ζ Ursae Majoris

Zeta Ursae Majoris is called “Mizar”—girdle or waistband.

Zeta is the second star on the handle and is one of the most famous binary systems in the heavens: binoculars.

Disregarding for a moment the famous duo Mizar and Alcor, there is another reason for Mizar's fame.
      Zeta Ursae Majoris has gone down in history as the first star discovered to have a gravitationally-bound neighbour. The date of this historical discovery is usually given as 1650, by the Italian astronomer Giovanni Battista Riccioli, who single-handedly discovered the fourth magnitude neighbour.

However several decades earlier there was a similar discovery. According to the anonymous writer of the article ‘Mizar and Alcor’in Wikipedia: “Mizar was the first telescopic binary discovered—most probably by Benedetto Castelli who in 1617 asked Galileo Galilei to observe it. Galileo then produced a detailed record of the double star. Later, around 1650, Riccioli wrote of Mizar appearing as a double.”

Does Riccioli's report concern the same double as Castelli's?

The Benedictine monk Benedetto (he changed his name from Antonio when he entered the monastery) Castelli was a brilliant mathematician and hydraulics engineer, and his early support of Galileo's work was crucial to its success.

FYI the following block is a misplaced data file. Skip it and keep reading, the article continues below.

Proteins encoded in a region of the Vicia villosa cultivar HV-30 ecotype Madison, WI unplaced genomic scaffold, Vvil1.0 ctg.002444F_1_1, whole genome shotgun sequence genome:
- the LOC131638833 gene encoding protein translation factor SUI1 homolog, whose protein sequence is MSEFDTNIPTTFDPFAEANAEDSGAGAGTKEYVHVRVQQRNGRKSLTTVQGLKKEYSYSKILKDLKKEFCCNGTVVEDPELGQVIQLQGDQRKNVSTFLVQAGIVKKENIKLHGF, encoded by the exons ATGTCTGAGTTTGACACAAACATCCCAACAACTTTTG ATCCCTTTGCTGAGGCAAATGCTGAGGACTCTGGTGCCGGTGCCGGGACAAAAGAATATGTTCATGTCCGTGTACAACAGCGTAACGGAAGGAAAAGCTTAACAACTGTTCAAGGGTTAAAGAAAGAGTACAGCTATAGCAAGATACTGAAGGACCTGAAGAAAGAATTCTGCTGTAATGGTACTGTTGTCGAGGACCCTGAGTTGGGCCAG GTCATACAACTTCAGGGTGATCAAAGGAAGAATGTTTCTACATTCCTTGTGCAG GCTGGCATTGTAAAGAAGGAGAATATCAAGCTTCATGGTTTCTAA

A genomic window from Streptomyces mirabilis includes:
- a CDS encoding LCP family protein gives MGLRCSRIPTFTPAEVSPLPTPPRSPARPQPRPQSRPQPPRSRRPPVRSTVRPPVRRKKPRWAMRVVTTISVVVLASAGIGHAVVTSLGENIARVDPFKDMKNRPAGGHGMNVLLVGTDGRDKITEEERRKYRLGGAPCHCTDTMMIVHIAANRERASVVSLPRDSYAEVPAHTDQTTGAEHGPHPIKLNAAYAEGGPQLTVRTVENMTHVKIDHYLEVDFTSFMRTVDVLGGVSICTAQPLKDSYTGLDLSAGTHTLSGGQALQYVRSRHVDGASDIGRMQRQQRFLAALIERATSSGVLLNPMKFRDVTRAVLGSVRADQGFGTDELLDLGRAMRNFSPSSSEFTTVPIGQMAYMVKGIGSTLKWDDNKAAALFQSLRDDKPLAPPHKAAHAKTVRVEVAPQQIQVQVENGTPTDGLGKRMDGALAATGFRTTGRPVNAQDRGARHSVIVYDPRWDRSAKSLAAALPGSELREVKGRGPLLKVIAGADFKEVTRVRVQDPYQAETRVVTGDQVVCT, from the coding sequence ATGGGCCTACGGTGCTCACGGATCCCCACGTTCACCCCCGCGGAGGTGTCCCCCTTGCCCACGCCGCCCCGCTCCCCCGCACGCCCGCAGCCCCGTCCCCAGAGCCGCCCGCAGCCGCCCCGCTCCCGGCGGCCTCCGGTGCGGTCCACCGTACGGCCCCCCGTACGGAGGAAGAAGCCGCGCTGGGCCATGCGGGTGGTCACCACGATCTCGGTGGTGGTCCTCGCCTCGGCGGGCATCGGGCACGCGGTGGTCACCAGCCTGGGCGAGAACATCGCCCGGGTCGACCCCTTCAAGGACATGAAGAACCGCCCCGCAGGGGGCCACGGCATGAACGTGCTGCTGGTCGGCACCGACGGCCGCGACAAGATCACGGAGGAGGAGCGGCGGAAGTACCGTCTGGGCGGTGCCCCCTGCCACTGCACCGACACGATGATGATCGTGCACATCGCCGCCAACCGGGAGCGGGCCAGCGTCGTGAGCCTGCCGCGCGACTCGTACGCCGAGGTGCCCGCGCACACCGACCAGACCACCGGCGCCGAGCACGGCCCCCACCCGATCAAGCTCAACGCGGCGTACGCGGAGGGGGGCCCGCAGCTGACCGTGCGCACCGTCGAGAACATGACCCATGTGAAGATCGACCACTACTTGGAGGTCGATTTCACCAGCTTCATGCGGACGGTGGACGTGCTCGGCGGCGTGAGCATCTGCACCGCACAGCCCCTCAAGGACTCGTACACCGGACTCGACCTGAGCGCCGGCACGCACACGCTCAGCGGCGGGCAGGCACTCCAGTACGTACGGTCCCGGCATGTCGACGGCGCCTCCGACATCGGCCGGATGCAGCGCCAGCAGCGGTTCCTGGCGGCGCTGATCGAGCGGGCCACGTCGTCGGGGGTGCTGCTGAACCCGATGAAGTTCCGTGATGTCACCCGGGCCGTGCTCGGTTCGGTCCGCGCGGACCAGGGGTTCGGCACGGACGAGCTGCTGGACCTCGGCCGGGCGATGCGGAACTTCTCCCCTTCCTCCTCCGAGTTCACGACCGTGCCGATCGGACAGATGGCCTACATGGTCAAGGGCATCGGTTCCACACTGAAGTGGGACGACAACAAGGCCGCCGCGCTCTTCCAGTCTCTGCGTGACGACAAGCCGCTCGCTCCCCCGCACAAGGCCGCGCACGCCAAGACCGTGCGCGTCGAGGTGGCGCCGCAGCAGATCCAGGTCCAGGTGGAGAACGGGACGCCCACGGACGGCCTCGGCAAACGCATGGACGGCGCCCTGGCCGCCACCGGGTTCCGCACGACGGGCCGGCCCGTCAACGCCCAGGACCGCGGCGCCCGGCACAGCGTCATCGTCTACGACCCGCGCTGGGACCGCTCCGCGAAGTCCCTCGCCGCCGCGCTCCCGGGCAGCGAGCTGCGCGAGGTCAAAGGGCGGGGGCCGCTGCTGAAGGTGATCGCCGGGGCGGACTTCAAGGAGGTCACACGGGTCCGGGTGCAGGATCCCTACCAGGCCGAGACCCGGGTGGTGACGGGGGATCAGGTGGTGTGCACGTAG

In any case, Mizar came to be known as the first binary star discovered (Struve 1744):
       AB: 2.2, 3.9; 153º, 14.5".

Then there is the binary formed with Alcor (80 UMa), long assumed optical but now thought quite possibly to be a true binary; a second companion has been added to the family:
      AC: 2.2, 4.0; 70º, 706.1" (11.8')
      AD: 2.2, 7.6; 100º, 492.5" (8.2')

In the same field of view are two other binaries, not to be neglected:
       78 UMa (BU 1082) is a little over 1º east-northeast of epsilon: 5.0, 7.9; 108º, 1.0".
       Struve 1695AB, 2º south of epsilon, a yellow primary and blue companion: 6.0, 7.8; 281º, 3.9".


From Mizar-Alcor the Messier object M101 is easily found (but not easily seen). Move just one binocular field east, keeping 81 UMa at the western edge: binoculars.

M101 is a splendid spiral galaxy seen face-on. The recorded apparent visual magnitude of 7.9 is deceptive, for the object is extremely difficult to see with binoculars; large telescopes are needed to bring out the delicate details of the spirals and the core.

There is some confusion over M102, purported to be in the same area. In fact M101 and M102 are the same object.

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